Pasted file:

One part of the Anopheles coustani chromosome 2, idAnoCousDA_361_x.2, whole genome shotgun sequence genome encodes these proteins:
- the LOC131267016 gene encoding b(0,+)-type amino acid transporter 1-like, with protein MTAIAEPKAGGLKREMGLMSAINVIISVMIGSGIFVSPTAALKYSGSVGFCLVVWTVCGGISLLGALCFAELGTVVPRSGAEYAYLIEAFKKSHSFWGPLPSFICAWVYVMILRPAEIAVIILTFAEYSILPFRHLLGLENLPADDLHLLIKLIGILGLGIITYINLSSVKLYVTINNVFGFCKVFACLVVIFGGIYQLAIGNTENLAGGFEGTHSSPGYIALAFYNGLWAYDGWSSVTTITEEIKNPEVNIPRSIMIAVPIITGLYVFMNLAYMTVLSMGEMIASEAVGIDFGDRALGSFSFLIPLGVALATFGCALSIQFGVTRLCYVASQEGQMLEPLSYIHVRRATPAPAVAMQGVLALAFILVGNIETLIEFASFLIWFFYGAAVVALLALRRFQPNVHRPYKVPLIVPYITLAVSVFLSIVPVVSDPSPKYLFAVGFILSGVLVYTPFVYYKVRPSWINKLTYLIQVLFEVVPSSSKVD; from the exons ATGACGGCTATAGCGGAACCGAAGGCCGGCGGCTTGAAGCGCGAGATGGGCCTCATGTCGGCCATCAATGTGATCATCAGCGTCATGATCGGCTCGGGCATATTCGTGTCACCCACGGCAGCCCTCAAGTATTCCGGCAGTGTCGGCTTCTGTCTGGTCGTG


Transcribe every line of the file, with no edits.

One part of the Anopheles coustani chromosome 2, idAnoCousDA_361_x.2, whole genome shotgun sequence genome encodes these proteins:
- the LOC131267016 gene encoding b(0,+)-type amino acid transporter 1-like, with protein MTAIAEPKAGGLKREMGLMSAINVIISVMIGSGIFVSPTAALKYSGSVGFCLVVWTVCGGISLLGALCFAELGTVVPRSGAEYAYLIEAFKKSHSFWGPLPSFICAWVYVMILRPAEIAVIILTFAEYSILPFRHLLGLENLPADDLHLLIKLIGILGLGIITYINLSSVKLYVTINNVFGFCKVFACLVVIFGGIYQLAIGNTENLAGGFEGTHSSPGYIALAFYNGLWAYDGWSSVTTITEEIKNPEVNIPRSIMIAVPIITGLYVFMNLAYMTVLSMGEMIASEAVGIDFGDRALGSFSFLIPLGVALATFGCALSIQFGVTRLCYVASQEGQMLEPLSYIHVRRATPAPAVAMQGVLALAFILVGNIETLIEFASFLIWFFYGAAVVALLALRRFQPNVHRPYKVPLIVPYITLAVSVFLSIVPVVSDPSPKYLFAVGFILSGVLVYTPFVYYKVRPSWINKLTYLIQVLFEVVPSSSKVD; from the exons ATGACGGCTATAGCGGAACCGAAGGCCGGCGGCTTGAAGCGCGAGATGGGCCTCATGTCGGCCATCAATGTGATCATCAGCGTCATGATCGGCTCGGGCATATTCGTGTCACCCACGGCAGCCCTCAAGTATTCCGGCAGTGTCGGCTTCTGTCTGGTCGTG